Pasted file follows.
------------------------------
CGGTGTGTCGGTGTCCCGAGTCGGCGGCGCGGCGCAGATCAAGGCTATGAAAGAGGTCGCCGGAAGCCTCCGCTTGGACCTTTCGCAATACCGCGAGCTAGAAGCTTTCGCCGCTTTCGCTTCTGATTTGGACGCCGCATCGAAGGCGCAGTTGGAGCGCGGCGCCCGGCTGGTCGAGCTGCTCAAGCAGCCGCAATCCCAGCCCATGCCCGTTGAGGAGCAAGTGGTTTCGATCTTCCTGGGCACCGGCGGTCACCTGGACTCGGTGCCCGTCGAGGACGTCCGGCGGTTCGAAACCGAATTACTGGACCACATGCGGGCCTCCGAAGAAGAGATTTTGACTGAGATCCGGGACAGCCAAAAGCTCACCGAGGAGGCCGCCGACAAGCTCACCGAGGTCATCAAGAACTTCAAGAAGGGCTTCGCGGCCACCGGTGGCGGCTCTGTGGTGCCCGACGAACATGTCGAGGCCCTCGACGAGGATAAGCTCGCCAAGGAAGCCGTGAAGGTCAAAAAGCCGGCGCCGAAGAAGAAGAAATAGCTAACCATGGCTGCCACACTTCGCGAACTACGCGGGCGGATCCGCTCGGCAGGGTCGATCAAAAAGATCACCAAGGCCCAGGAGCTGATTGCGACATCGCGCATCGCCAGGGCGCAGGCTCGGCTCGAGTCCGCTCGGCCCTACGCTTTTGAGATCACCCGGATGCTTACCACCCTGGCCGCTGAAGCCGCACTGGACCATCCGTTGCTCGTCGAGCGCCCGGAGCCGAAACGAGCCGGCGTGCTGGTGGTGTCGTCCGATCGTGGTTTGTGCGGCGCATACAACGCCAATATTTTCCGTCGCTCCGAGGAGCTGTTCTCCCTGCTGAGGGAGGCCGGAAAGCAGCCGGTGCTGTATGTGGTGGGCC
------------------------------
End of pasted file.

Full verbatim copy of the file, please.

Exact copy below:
CGGTGTGTCGGTGTCCCGAGTCGGCGGCGCGGCGCAGATCAAGGCTATGAAAGAGGTCGCCGGAAGCCTCCGCTTGGACCTTTCGCAATACCGCGAGCTAGAAGCTTTCGCCGCTTTCGCTTCTGATTTGGACGCCGCATCGAAGGCGCAGTTGGAGCGCGGCGCCCGGCTGGTCGAGCTGCTCAAGCAGCCGCAATCCCAGCCCATGCCCGTTGAGGAGCAAGTGGTTTCGATCTTCCTGGGCACCGGCGGTCACCTGGACTCGGTGCCCGTCGAGGACGTCCGGCGGTTCGAAACCGAATTACTGGACCACATGCGGGCCTCCGAAGAAGAGATTTTGACTGAGATCCGGGACAGCCAAAAGCTCACCGAGGAGGCCGCCGACAAGCTCACCGAGGTCATCAAGAACTTCAAGAAGGGCTTCGCGGCCACCGGTGGCGGCTCTGTGGTGCCCGACGAACATGTCGAGGCCCTCGACGAGGATAAGCTCGCCAAGGAAGCCGTGAAGGTCAAAAAGCCGGCGCCGAAGAAGAAGAAATAGCTAACCATGGCTGCCACACTTCGCGAACTACGCGGGCGGATCCGCTCGGCAGGGTCGATCAAAAAGATCACCAAGGCCCAGGAGCTGATTGCGACATCGCGCATCGCCAGGGCGCAGGCTCGGCTCGAGTCCGCTCGGCCCTACGCTTTTGAGATCACCCGGATGCTTACCACCCTGGCCGCTGAAGCCGCACTGGACCATCCGTTGCTCGTCGAGCGCCCGGAGCCGAAACGAGCCGGCGTGCTGGTGGTGTCGTCCGATCGTGGTTTGTGCGGCGCATACAACGCCAATATTTTCCGTCGCTCCGAGGAGCTGTTCTCCCTGCTGAGGGAGGCCGGAAAGCAGCCGGTGCTGTATGTGGTGGGCC